CHICAGO (CBS) — The Chicago City Council on Friday approved Mayor Lori Lightfoot’s plan to spend another $377 million in federal coronavirus relief funds, two days after a pair of aldermen used a parliamentary maneuver to delay the vote.
Aldermen voted 37-10 in favor of an ordinance authorizing a package of new federal grants including $179 million for the Chicago Department of Public Health’s response to the pandemic, $79.8 million for the Department of Housing for rental assistance programs, and a $50 million public assistance grant from FEMA. The plan also included transferring $68 million in unspent grants from last year to the 2021 budget.
On Wednesday, Ald. Edward Burke (14th) and Ald. Raymond Lopez (15th), two of Lightfoot’s most consistent critics, moved to delay the final vote on the mayor’s plan until the next council meeting, prompting her to call for a meeting on Friday to push her plan through, rather than wait until next month’s regular meeting.
Lopez and Burke have said they have questions about the mayor using $281.5 million in other federal COVID-19 relief funds to cover Chicago Police Department payroll costs.
Burke has questioned whether CPD really could have racked up such high costs on COVID-19 related duties alone last spring. He noted the costs the Lightfoot administration has said were covered by the $281.5 million in federal funds included helping with passenger screening at airport checkpoints; providing security at COVID testing, isolation, and quarantine sites; staffing at the McCormick Place alternate care facility; well-being checks; and other activity between March 1 and May 16, 2020.
“It’s hard to conceive how these memoranda can justify the expenditure of $281.5 million in a 10-week period of time, providing there are no examples of how many officers were redirected from their ordinary assigned duties to augment … the functions reported to justify this reimbursement,” he said.
Burke has said the federal funding Lightfoot has used to reimburse CPD for COVID-related payroll costs amounts to approximately one-third of the department’s entire patrol division budget for 2021.
Lopez said it appears the Lightfoot administration is trying to patch up structural problems with the city’s 2021 budget plan, and risks having to pay the feds back “if the numbers are being fudged” as he believes.
“If we are not being as truthful, as Alderman Burke alleges, this body will undoubtedly have to reimburse the federal government when the Treasury audit of how we spent our dollars happens, and that should give every single member of this body pause,” Lopez said.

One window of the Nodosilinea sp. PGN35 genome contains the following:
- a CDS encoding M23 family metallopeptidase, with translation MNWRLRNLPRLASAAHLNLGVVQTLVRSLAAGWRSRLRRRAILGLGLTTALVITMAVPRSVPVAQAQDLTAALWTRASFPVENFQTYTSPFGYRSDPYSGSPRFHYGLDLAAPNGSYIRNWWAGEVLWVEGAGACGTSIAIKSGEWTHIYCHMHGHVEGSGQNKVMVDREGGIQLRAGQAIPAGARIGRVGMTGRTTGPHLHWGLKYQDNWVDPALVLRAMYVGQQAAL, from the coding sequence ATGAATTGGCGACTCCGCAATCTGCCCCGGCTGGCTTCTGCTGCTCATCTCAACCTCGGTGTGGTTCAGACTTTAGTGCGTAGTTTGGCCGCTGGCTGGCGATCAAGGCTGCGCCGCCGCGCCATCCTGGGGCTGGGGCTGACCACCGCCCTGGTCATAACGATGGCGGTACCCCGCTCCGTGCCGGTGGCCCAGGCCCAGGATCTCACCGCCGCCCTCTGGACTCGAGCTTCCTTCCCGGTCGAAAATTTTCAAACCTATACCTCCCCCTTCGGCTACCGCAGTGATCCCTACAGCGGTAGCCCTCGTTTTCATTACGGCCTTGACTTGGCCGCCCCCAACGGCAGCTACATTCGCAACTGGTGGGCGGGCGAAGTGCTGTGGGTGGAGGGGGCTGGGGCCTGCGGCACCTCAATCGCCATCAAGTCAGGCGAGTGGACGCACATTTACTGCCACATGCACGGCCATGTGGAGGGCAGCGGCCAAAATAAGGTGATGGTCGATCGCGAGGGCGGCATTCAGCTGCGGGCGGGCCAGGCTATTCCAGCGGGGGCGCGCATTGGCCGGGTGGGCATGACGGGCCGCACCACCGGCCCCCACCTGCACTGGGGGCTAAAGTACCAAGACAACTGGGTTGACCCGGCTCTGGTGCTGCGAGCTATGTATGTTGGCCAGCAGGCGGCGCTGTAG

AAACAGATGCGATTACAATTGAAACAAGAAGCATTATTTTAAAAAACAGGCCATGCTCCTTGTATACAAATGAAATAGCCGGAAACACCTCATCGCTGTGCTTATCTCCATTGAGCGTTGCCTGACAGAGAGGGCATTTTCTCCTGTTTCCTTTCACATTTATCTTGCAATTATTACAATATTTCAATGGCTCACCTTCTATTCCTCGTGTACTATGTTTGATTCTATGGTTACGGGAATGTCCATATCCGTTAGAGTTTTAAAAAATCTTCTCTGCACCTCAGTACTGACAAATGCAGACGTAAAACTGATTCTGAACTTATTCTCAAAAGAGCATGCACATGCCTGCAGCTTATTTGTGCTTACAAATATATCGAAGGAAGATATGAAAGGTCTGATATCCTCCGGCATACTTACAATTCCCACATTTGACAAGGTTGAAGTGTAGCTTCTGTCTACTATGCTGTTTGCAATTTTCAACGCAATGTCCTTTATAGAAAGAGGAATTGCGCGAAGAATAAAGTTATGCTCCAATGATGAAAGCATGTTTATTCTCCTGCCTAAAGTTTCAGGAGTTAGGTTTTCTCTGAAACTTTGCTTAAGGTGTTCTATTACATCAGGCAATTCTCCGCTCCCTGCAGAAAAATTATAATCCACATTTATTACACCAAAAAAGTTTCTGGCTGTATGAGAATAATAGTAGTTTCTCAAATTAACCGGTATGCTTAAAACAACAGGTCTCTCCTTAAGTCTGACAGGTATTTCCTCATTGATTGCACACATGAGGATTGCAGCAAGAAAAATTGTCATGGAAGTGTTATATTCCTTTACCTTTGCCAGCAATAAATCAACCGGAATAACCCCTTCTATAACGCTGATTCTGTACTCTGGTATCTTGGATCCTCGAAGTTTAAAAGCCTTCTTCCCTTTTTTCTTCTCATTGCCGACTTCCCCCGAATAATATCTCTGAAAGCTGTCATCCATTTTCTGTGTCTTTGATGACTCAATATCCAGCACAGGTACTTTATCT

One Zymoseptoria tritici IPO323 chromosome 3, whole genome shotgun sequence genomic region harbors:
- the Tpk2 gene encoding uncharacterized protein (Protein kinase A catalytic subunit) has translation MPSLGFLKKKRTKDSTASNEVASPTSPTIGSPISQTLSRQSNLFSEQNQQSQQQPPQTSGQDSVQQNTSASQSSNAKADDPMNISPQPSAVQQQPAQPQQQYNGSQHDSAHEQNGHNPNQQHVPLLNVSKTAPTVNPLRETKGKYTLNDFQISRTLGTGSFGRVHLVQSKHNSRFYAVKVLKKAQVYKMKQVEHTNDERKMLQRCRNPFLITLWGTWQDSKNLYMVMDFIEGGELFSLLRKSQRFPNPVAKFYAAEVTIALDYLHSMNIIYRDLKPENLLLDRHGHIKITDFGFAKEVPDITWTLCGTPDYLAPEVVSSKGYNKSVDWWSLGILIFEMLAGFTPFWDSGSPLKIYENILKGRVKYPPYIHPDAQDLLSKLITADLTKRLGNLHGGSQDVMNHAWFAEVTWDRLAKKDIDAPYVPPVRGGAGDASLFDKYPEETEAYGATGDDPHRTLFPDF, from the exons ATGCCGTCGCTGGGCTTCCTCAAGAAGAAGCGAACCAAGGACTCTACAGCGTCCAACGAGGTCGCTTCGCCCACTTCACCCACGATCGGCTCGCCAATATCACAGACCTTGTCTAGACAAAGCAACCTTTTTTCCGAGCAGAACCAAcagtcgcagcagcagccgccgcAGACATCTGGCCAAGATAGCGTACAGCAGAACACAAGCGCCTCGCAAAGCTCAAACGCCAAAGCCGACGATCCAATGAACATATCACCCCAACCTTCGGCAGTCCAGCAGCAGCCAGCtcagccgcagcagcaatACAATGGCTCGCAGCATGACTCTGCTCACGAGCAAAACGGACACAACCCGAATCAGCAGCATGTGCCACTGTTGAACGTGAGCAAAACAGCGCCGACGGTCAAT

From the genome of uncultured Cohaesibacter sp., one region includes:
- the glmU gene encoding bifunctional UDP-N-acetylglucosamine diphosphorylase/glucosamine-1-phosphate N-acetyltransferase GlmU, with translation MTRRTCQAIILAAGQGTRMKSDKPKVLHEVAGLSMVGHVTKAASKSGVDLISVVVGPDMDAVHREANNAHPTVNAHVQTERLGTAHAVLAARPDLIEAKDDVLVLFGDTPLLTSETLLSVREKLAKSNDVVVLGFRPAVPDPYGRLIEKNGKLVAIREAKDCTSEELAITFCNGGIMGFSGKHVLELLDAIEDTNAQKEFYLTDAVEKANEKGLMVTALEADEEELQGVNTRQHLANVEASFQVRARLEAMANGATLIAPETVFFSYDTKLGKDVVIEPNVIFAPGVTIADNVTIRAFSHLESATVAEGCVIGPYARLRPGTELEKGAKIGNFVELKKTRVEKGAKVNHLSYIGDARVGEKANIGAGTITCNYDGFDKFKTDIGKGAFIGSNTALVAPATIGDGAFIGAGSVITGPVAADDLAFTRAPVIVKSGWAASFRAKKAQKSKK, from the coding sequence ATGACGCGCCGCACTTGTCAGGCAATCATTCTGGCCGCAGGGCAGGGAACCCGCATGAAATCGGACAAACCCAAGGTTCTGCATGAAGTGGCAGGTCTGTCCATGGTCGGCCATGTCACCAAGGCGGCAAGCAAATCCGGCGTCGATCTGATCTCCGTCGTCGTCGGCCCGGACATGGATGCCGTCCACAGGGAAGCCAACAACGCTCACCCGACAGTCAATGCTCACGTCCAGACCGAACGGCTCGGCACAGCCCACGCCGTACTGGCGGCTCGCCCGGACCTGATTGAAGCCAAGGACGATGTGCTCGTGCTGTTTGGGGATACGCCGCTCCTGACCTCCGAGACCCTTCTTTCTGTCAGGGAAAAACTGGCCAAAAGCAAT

In addition to Burke and Lopez, the council members who voted against the plan included: Ald. Leslie Hairston (5th), Ald. Roderick Sawyer (6th), Ald. Anthony Beale (9th), Ald. Stephanie Coleman (16th), Ald. Jeanette Taylor (20th), Ald. Byron Sigcho-Lopez (25th), Ald. Andre Vasquez (40th), and Ald. James Gardiner (45th).
Before Friday’s vote, the mayor said she was confident the City Council would authorize her stimulus fund spending plan.
“Our residents are literally still fighting for their lives every single day. What they want all of us to do is focus on the things that are important to them; to deliver for them. That’s what we ought to be focused on,” she said.
Lightfoot said aldermen received extensive briefings on the plan before last week’s Budget Committee meeting, where they had an opportunity to debate the measure before sending it to the full City Council. She said opponents should have voted against the plan, rather than using “a series of procedural and, in my view, anti-Democratic processes” to delay the vote.
“If they don’t agree on a particular proposal, ordinance, or whatever it is, they can simply vote no, and then we move on,” she said.
The mayor’s use of COVID-19 relief funds prompted criticism from many aldermen in recent days, after it was revealed the Lightfoot administration spent $281.5 million in CARES Act money on police payroll.
Some progressive aldermen and community groups had lashed out at the mayor for using the majority of the city’s discretionary funding from the federal COVID-19 relief plan to cover police costs rather than using that money on programs to help people struggling during the pandemic.
Lightfoot has defended using federal relief funds to reimburse CPD for payroll costs during the pandemic, saying the criticism she’s faced is “just dumb.”
The city received approximately $470 million in federal funding from the CARES Act in 2020 to help reimburse the city for costs related to the pandemic. Lightfoot said the city took advantage of that funding to cover $281.5 million in Chicago Police Department payroll costs related to the pandemic.
Without using that money, Chicago would have been faced with an even bigger budget deficit than the combined $2 billion shortfall for 2020 and 2021 that Lightfoot’s office announced last summer.
“We saved taxpayers hundreds of millions of dollars by saying yes to the federal government. So should we have said no? ‘No, no, no, no, no, federal government, we’ll incur this expense, we’ll put this burden entirely on city of Chicago taxpayers and you can take your money elsewhere.’ That would be foolish, and of course we didn’t do that,” she said last week.